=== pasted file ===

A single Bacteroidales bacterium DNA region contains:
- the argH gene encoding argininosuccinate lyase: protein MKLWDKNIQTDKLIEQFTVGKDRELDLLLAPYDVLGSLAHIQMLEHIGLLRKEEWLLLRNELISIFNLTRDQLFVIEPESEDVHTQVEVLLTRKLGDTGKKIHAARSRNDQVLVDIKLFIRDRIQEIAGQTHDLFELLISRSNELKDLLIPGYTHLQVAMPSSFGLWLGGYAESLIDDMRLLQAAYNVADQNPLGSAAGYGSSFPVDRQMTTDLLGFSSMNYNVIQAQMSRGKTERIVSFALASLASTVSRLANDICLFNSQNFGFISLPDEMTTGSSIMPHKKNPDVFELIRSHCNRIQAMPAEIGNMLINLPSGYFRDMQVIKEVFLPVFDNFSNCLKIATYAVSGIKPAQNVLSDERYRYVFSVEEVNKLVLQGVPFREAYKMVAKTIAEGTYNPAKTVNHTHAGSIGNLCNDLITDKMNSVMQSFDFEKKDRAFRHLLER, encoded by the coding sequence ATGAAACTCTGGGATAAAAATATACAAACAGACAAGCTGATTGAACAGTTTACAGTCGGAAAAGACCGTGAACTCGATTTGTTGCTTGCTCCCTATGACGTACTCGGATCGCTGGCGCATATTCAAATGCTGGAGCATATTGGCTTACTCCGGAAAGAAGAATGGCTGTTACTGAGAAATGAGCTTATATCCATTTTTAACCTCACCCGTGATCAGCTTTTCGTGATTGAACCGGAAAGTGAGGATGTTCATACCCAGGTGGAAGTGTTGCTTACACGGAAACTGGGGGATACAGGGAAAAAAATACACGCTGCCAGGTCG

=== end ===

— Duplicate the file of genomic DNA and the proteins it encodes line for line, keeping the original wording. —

A single Bacteroidales bacterium DNA region contains:
- the argH gene encoding argininosuccinate lyase: protein MKLWDKNIQTDKLIEQFTVGKDRELDLLLAPYDVLGSLAHIQMLEHIGLLRKEEWLLLRNELISIFNLTRDQLFVIEPESEDVHTQVEVLLTRKLGDTGKKIHAARSRNDQVLVDIKLFIRDRIQEIAGQTHDLFELLISRSNELKDLLIPGYTHLQVAMPSSFGLWLGGYAESLIDDMRLLQAAYNVADQNPLGSAAGYGSSFPVDRQMTTDLLGFSSMNYNVIQAQMSRGKTERIVSFALASLASTVSRLANDICLFNSQNFGFISLPDEMTTGSSIMPHKKNPDVFELIRSHCNRIQAMPAEIGNMLINLPSGYFRDMQVIKEVFLPVFDNFSNCLKIATYAVSGIKPAQNVLSDERYRYVFSVEEVNKLVLQGVPFREAYKMVAKTIAEGTYNPAKTVNHTHAGSIGNLCNDLITDKMNSVMQSFDFEKKDRAFRHLLER, encoded by the coding sequence ATGAAACTCTGGGATAAAAATATACAAACAGACAAGCTGATTGAACAGTTTACAGTCGGAAAAGACCGTGAACTCGATTTGTTGCTTGCTCCCTATGACGTACTCGGATCGCTGGCGCATATTCAAATGCTGGAGCATATTGGCTTACTCCGGAAAGAAGAATGGCTGTTACTGAGAAATGAGCTTATATCCATTTTTAACCTCACCCGTGATCAGCTTTTCGTGATTGAACCGGAAAGTGAGGATGTTCATACCCAGGTGGAAGTGTTGCTTACACGGAAACTGGGGGATACAGGGAAAAAAATACACGCTGCCAGGTCG